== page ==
Childhood is also a period of intense development. As their bodies develop, their bodies also develop. A baby stops sleeping and starts eating solid food. A child stops eating baby food and starts eating solid food. A child stops eating solid food and starts eating solid food. And so on.
Children are like sponges. They soak up information like sponges. They learn about the world, about other people, about science, about math, about history, about language. They learn about themselves. All of that learning has to happen while they are eating.
Nutrition is the single most important factor in brain development. And eating fruits and vegetables is the single most important factor in nutrition.
But how do you get your kids to eat more fruits and vegetables? Vegetables and fruits are delicious. So are cookies, hamburgers, and french fries. But getting them to eat vegetables is harder.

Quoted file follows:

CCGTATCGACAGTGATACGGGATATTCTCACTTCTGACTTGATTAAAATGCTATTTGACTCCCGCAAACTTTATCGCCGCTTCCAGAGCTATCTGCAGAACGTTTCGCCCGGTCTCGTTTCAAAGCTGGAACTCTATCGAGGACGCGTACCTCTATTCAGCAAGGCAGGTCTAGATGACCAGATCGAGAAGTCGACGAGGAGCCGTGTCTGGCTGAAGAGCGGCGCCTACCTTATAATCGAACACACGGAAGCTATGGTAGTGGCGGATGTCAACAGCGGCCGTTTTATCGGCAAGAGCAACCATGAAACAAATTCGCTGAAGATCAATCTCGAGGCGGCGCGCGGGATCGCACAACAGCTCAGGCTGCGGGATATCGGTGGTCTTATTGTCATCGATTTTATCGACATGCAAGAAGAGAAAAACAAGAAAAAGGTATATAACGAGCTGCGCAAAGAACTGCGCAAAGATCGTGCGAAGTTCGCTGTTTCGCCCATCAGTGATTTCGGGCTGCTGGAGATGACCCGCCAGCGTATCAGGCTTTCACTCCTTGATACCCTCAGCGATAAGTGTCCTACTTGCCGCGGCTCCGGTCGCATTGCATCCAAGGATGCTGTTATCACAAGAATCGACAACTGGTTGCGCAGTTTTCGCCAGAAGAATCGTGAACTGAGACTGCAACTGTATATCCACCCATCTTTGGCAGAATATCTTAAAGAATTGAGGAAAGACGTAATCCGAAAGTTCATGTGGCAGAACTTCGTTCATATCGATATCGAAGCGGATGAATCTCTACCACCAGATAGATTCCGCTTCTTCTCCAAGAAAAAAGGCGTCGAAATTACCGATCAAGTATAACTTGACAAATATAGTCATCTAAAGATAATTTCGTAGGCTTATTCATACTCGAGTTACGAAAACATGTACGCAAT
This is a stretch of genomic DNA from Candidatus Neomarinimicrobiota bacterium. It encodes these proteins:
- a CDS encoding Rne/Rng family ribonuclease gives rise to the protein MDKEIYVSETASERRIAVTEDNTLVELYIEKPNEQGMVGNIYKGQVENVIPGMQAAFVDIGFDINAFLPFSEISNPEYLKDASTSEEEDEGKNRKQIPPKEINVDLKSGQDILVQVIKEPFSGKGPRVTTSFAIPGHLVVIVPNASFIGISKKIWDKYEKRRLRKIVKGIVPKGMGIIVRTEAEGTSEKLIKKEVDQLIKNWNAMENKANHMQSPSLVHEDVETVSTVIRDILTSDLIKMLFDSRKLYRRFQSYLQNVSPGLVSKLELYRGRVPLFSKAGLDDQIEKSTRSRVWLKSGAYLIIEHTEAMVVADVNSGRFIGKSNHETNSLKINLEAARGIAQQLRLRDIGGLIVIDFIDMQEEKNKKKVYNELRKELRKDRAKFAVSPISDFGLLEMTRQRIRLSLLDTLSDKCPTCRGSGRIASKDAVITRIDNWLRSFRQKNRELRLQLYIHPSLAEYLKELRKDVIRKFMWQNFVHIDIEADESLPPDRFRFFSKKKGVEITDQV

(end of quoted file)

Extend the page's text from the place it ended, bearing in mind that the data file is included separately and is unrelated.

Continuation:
Food is attractive for the same reason cake is attractive: it is delicious. And kids can get that across better with taste than with taste plus logic. So, if vegetables were as delicious as cookies, they would eat them.
Unfortunately, they are not.
To convince your kids to eat fruits and vegetables, you’re going to have to overcome the reward system. Here’s what you do.
- First, don’t argue. Don’t lecture, or threaten, or punish, or guilt-trip. If you overdo any of these, you’ll just give your kids more reason to rebel.
- Second, don’t bribe. Bribery doesn’t work. Kids know they’re being bribed, and they get the message. Also, the more food you bribe your child to eat, the less likely it is that he will eat vegetables. Bribery just encourages your kids to eat money.
- Third, don’t deprive. If you make your kids eat nothing but fruits and vegetables, they’ll just eat less of everything else.
- Fourth, don’t bribe with food. If you start bribing with chocolate, they’ll never learn to associate good behavior with vegetables.
Instead, reward good behavior with things other than food.